Early Encounters around Jerusalem.

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Automated translations are based on the original English text. They may include significant errors.

1.  The Emmaeus Road.
Luke 24:13-35 records how two disciples, one called Cleopas, were leaving Jerusalem for Emmaeus, dispirited and perplexed over the report they had heard from the women. A man whom they took for a stranger started talking with them as they walked. On being told the reason for their perplexity, he begins to explain to them that the death and resurrection of the Messiah was foretold in the Scriptures. Greatly encouraged by the conversation, on reaching Emmaeus they invited him in for the night. But it was only when he broke bread at meal time that they finally recognised him: whereupon he vanished!

Interestingly, recent computer analysis of Greek texts from this period has shown a very unusual correlation between the vocabulary and word sequences in the early part of this account and those of the ‘Testimonium Flavianum’, written by Josephus. The correlation is not enough to indicate direct copying of one from the other, but appears much too high for mere coincidence. One suggested explanation is that a written account of this incident may have been circulated, possibly as an early Christian tract, before Luke wrote his gospel; and that copies of this were used as a reference source by both Luke and Josephus.

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2.  Peter’s Private Audience.
Luke tells us that, when the two disciples arrived back at Jerusalem, they found the eleven saying, “It is true! The Lord has risen and has appeared to Simon.” Very little is known about this particular encounter, apart from its mention here by Luke, and again by Paul in 1 Corinthians 15:5. We do not even know for sure whether it occurred before or after the meeting on the Emmaeus road.
This lack of detail may seem strange, until you consider the circumstances. On the night of his betrayal, Jesus had warned Peter that before cock crow he would deny knowing Jesus three times; a suggestion Peter vehemently rejected. But Peter’s last encounter with Jesus had been as he turned to look at him, just after he uttered the last of those fateful denials (Lk 22:61). This would have been a very difficult and intensely personal encounter for Peter. Small wonder if he never divulged exactly what took place.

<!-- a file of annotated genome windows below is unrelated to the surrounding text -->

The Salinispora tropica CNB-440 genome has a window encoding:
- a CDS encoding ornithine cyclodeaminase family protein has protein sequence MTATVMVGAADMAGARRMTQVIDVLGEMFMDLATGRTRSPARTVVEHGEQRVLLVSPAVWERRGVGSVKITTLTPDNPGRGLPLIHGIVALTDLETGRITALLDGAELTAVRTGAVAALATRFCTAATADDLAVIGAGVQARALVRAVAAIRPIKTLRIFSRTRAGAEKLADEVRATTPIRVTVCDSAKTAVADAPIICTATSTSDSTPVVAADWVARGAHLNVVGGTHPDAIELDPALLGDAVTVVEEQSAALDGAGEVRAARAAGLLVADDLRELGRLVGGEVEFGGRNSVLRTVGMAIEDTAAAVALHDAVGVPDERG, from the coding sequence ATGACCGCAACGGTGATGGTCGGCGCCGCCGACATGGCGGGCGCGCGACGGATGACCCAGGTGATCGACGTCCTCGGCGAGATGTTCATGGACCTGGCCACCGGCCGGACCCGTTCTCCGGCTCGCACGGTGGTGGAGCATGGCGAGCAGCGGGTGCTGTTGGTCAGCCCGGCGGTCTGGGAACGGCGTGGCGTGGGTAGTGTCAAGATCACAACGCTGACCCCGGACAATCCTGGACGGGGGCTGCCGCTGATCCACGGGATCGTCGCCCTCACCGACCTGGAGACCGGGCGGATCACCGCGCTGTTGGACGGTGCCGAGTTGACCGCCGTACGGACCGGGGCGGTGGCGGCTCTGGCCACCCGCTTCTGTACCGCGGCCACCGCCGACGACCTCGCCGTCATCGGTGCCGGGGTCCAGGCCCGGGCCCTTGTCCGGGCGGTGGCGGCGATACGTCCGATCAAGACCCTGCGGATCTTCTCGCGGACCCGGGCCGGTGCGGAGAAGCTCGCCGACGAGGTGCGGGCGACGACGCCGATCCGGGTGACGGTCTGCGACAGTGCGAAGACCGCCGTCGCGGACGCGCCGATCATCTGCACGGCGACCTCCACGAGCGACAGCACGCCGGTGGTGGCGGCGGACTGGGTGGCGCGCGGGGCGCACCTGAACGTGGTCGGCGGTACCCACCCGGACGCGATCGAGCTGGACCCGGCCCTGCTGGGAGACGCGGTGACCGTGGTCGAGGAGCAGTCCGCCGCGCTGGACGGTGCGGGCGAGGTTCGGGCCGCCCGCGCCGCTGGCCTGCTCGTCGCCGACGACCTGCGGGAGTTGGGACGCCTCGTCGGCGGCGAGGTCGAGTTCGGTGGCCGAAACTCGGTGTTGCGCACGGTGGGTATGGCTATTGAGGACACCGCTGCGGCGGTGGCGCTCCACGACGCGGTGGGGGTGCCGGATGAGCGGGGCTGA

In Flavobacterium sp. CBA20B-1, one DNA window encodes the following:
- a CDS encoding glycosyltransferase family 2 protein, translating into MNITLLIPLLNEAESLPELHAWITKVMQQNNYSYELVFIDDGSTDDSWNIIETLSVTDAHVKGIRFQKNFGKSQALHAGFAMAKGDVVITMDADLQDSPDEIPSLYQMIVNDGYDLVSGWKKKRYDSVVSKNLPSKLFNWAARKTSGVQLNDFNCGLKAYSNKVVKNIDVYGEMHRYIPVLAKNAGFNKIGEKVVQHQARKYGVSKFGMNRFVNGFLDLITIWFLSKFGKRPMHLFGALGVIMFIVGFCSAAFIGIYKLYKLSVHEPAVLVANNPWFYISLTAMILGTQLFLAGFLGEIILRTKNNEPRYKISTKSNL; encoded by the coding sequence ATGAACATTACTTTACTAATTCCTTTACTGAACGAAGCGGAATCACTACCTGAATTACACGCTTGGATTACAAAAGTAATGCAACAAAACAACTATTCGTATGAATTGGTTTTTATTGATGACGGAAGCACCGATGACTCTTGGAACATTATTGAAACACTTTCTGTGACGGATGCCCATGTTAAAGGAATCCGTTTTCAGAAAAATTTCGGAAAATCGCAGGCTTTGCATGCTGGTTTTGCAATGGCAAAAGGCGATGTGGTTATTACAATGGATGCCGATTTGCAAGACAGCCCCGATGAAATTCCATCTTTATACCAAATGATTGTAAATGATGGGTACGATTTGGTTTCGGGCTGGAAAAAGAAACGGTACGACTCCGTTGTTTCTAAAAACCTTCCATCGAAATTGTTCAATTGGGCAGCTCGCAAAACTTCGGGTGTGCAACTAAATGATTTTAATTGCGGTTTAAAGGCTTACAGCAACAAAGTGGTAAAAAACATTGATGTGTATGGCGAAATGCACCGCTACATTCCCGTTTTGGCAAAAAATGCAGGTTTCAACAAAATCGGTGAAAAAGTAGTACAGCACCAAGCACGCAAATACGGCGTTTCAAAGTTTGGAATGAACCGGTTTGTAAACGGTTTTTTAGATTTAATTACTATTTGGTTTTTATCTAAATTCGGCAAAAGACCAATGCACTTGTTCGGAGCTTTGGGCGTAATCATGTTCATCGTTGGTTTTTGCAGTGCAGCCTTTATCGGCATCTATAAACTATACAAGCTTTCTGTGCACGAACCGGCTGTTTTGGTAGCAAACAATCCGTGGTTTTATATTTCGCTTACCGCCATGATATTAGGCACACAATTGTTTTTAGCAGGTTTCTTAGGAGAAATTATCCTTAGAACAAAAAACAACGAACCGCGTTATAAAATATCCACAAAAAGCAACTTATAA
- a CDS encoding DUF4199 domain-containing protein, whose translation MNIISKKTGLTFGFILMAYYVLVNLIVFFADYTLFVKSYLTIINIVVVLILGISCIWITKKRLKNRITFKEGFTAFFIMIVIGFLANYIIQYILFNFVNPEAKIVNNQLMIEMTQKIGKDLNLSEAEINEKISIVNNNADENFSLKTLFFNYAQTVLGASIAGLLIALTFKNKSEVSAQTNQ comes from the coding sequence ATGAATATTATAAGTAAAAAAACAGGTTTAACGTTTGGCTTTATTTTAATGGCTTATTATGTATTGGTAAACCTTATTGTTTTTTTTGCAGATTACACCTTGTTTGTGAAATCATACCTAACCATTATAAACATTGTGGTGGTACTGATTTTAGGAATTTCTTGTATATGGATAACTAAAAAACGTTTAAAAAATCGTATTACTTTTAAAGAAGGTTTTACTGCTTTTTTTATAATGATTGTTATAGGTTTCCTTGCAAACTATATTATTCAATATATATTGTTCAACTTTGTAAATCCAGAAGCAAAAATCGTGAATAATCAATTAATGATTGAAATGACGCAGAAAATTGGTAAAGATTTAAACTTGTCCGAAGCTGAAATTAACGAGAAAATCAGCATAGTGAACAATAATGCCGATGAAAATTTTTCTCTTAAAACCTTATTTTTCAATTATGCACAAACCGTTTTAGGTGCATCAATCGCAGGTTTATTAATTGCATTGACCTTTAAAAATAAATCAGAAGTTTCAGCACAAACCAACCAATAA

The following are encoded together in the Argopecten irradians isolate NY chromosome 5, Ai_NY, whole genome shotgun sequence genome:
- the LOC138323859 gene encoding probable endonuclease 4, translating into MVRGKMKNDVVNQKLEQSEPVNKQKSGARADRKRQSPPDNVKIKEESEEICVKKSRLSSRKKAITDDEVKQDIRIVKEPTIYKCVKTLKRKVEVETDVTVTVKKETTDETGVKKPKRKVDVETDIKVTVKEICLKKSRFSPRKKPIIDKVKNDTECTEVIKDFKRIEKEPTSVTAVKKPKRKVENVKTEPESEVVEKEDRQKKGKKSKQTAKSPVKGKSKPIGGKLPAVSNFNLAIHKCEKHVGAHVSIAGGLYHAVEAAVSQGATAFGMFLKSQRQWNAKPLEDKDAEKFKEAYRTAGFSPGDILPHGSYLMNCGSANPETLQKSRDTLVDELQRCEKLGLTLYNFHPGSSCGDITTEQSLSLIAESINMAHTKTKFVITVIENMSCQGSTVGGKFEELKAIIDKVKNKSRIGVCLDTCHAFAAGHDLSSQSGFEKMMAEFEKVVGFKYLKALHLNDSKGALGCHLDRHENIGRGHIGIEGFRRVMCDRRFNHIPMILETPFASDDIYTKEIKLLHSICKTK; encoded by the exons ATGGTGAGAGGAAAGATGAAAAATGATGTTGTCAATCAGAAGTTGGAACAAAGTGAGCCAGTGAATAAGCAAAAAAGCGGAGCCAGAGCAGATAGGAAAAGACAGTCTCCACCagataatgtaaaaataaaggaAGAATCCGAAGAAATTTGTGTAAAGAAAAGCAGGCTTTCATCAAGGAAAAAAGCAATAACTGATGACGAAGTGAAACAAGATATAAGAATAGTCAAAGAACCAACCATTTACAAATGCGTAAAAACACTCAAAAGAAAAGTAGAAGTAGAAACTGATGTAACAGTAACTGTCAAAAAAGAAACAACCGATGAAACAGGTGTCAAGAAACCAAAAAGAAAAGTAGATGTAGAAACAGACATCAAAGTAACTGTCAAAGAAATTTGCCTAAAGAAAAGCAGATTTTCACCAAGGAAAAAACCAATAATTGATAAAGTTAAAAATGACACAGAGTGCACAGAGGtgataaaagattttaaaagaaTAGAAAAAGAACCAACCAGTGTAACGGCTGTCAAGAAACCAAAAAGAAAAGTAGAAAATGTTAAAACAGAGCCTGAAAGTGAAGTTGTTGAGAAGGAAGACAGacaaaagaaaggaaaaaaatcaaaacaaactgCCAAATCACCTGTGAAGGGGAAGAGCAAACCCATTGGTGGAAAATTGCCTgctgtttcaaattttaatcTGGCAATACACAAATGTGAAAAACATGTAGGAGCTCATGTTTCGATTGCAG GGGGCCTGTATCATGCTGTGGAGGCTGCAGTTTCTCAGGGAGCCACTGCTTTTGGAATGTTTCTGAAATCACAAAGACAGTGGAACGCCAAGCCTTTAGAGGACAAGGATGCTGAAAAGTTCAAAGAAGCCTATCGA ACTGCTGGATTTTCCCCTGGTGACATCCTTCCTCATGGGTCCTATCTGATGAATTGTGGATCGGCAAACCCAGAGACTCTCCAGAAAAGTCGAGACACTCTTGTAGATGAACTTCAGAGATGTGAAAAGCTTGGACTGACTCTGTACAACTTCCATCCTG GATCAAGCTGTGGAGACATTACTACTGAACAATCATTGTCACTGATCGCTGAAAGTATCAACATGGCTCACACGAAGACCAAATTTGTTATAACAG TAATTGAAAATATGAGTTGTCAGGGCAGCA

Paul’s mention of this meeting in 1 Corinthians 15:5 is of particular interest. As has been mentioned previously, this letter, written about AD 55, predates the gospels. Not only that, but scholars point out that Paul introduces this statement with a particular Rabbinic form of words, ‘For what I received, I passed on to you…’ This expression was used to indicate the onward transmission of an accepted tradition; so these verses are actually phrased in the form of a simple creed (1Cor 15:3-7). Put simply, this indicates that Paul is citing a verbal statement of doctrine that predates even his own letter. So we have strong evidence that this incident, and the others mentioned in these verses, were an accepted part of Christian belief well before the gospels were written.
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3.  The Upper Room.
While the disciples were still discussing these earlier appearances, Jesus suddenly appeared amongst them. As has already been mentioned, Luke tells us their first reaction was one of fear, thinking this was a ghost. But the account is adamant that this was no apparition. Jesus encouraged them to touch him and examine his wounds. He even ate a piece of fish! (Lk 24:36-43.) Yet Jesus hadn’t just walked into the room. John tells us that the doors had been locked when he appeared, because the disciples were afraid that the Jewish authorities would be after them next. (Jn 20:19-23).
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4.  Doubting Thomas.
John goes on to relate that Thomas, one of the Twelve, was not present when Jesus appeared. On being told what had happened he was frankly incredulous, declaring there was no way he would believe it unless he could put his own finger in the nail marks and his hand in the spear wound. A week later Jesus appeared again, and promptly quoted Thomas’ words back at him, inviting him to do as he had said. Again, the doors had been locked. Thomas’ resistance collapsed, and he fell at Jesus’ feet, acknowledging Him as Lord and God. (Jn 20:24-9.)
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